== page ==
Let’s just start off by saying that Boston Dynamics, the company behind Spot, Atlas, and a collection of other interesting robots, isn’t happy about this. A group calling themselves MSCHF (pronounced ‘mischief’) has acquired one of the company’s Spot robots and they’re about to use it to prove a point.
The point is about weapons, and police departments, and guns, and the way MSCHF is attempting to make that point is by letting the internet control Spot. Only Spot now has a paintball gun mounted on top of his head. This sounds like a fun time, until you consider the implications.
The Boston-based collective, on the website where the streaming/shooting event known as Spot’s Rampage is set to take place today, explains: “Spot is an empathy missile, shaped like man’s best friend and targeted straight at our fight or flight instinct. When killer robots come to America they will be wrapped in fur, carrying a ball.” Basically, claiming that police departments are almost certain to use these robots to shoot at people.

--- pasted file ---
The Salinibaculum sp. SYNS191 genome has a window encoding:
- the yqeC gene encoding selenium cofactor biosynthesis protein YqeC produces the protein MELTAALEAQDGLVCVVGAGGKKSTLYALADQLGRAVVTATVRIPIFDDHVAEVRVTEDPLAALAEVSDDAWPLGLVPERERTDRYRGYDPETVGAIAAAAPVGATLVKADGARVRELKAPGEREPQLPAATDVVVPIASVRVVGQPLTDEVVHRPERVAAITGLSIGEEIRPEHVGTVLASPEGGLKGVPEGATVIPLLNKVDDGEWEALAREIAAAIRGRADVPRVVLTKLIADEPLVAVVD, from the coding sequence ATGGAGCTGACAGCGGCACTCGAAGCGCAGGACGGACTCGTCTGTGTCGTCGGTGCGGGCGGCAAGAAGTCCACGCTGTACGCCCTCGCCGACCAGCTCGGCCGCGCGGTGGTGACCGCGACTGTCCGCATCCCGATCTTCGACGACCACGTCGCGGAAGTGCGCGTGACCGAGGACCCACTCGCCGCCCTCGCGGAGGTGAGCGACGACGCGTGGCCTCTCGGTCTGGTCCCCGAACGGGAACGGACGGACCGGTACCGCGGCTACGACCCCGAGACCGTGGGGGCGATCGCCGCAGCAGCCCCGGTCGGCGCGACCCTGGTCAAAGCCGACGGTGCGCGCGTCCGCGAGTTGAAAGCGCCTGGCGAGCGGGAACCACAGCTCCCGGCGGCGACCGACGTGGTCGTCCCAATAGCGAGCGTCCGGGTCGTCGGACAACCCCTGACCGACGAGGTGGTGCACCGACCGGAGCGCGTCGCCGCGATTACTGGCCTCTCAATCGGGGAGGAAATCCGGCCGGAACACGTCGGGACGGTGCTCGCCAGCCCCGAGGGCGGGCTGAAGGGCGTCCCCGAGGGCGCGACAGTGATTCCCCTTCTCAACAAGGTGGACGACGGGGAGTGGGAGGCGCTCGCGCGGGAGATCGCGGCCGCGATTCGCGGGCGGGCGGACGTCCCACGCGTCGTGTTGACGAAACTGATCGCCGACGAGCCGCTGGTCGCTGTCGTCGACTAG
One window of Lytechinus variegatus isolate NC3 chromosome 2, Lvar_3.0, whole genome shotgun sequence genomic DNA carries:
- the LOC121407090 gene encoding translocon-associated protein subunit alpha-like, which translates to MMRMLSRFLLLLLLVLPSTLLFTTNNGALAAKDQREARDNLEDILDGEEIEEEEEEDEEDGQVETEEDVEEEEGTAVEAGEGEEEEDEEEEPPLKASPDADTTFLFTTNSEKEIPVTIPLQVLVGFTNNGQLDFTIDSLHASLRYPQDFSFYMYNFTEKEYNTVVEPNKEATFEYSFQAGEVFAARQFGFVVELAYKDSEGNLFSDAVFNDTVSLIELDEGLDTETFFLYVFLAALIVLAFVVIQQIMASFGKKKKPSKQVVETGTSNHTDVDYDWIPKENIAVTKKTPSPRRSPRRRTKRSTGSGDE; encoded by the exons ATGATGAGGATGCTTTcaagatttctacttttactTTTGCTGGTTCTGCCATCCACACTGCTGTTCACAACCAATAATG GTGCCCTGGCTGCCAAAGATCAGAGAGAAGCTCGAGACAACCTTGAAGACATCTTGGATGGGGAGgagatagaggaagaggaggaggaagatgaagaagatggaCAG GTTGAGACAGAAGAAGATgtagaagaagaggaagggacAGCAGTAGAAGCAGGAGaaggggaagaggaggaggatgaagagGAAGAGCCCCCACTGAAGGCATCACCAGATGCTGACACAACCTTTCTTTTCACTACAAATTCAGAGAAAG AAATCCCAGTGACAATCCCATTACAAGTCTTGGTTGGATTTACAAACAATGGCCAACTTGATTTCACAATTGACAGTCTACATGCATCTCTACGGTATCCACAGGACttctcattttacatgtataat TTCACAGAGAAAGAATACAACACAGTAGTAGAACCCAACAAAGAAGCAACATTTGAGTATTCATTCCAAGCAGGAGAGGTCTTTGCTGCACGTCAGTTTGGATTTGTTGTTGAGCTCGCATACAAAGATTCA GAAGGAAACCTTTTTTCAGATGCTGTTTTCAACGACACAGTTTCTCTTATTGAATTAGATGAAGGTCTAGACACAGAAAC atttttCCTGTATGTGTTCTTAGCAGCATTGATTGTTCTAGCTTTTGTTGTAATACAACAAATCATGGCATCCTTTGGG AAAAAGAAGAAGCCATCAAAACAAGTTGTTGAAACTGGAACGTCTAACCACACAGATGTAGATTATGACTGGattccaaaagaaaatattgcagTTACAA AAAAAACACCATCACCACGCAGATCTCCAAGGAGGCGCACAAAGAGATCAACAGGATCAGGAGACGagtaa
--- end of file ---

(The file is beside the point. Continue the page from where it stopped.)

— Boston Dynamics (@BostonDynamics) February 20, 2021
Boston Dynamics, obviously, isn’t pleased with this state of events. The company released a statement decrying the use of this particular Spot, saying that it conflicts wholly with the company’s aims for the technology and what they intend it to be. The Spot’s Rampage event “…fundamentally misrepresents Spot and how it is being used to benefit our daily lives.”
But that’s also kind of the point. Boston Dynamics can vet its customers as well as they’d like but customers can a) lie and b) sell on the hardware they have in their possession to another, unvetted party. The robotics maker will eventually lose control of their product and the uses they’re being put to. They’ve certainly lost control of this one. Thankfully, it’s only firing a paintball gun on the internet at this point.